Sunday, June 02, 2019

Genomic Prediction: Polygenic Risk Score for Type 1 Diabetes

In an earlier post I collected links related to recent progress in Polygenic Risk Scores (PRS) and health care applications. The paper below describes a new (published in 2019) predictor for Type 1 Diabetes (T1D) that achieves impressive accuracy (AUC > 0.9) using 67 SNPs. It incorporates model features such as nonlinear interactions between haplotypes.

T1D is highly heritable and tends to manifest at an early age. One application of this predictor is to differentiate between T1D and the more common (in later life) T2D. Another application is to embryo screening. Genomic Prediction has independently validated this predictor on sibling data and may implement it in their embryo biopsy pipeline, which includes tests for aneuploidy, single gene mutations, and polygenic risk.
Development and Standardization of an Improved Type 1 Diabetes Genetic Risk Score for Use in Newborn Screening and Incident Diagnosis

Sharp, et al.
Diabetes Care 2019;42:200–207 |

Previously generated genetic risk scores (GRSs) for type 1 diabetes (T1D) have not captured all known information at non-HLA loci or, particularly, at HLA risk loci. We aimed to more completely incorporate HLA alleles, their interactions, and recently discovered non-HLA loci into an improved T1D GRS (termed the “T1D GRS2”) to better discriminate diabetes subtypes and to predict T1D in newborn screening studies.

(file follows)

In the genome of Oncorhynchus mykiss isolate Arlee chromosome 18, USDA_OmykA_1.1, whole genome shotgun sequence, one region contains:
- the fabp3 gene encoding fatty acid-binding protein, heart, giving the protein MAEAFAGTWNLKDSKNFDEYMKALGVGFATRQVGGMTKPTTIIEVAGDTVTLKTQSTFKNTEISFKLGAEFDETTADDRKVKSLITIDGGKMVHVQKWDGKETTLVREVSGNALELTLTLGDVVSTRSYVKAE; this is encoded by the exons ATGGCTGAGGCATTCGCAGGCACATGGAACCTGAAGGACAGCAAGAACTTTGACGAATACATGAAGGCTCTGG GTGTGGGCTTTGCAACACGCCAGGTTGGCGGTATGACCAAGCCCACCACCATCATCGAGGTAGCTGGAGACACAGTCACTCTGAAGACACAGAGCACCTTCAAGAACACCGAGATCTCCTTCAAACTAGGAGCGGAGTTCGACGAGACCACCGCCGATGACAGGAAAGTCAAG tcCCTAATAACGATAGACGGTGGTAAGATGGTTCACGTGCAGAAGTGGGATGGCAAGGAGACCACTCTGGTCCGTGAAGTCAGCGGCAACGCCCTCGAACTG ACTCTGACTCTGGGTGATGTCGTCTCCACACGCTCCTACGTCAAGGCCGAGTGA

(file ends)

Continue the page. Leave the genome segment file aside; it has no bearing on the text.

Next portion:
In 6,481 case and 9,247 control subjects from the Type 1 Diabetes Genetics Consortium, we analyzed variants associated with T1D both in the HLA region and across the genome. We modeled interactions between variants marking strongly associated HLA haplotypes and generated odds ratios to create the improved GRS, the T1D GRS2. We validated our findings in UK Biobank. We assessed the impact of the T1D GRS2 in newborn screening and diabetes classification and sought to provide a framework for comparison with previous scores.

The T1D GRS2 used 67 single nucleotide polymorphisms (SNPs) and accounted for interactions between 18 HLA DR-DQ haplotype combinations. The T1D GRS2 was highly discriminative for all T1D (area under the curve [AUC] 0.92; P < 0.0001 vs. older scores) and even more discriminative for early-onset T1D (AUC 0.96). In simulated newborn screening, the T1D GRS2 was nearly twice as efficient as HLA genotyping alone and 50% better than current genetic scores in general population T1D prediction.

An improved T1D GRS, the T1D GRS2, is highly useful for classifying adult incident diabetes type and improving newborn screening. Given the cost-effectiveness of SNP genotyping, this approach has great clinical and research potential in T1D.
The figure below gives some idea as to the ability of the new predictor GRS2 (panels B and D) to differentiate cases vs controls, and T1D vs T2D.

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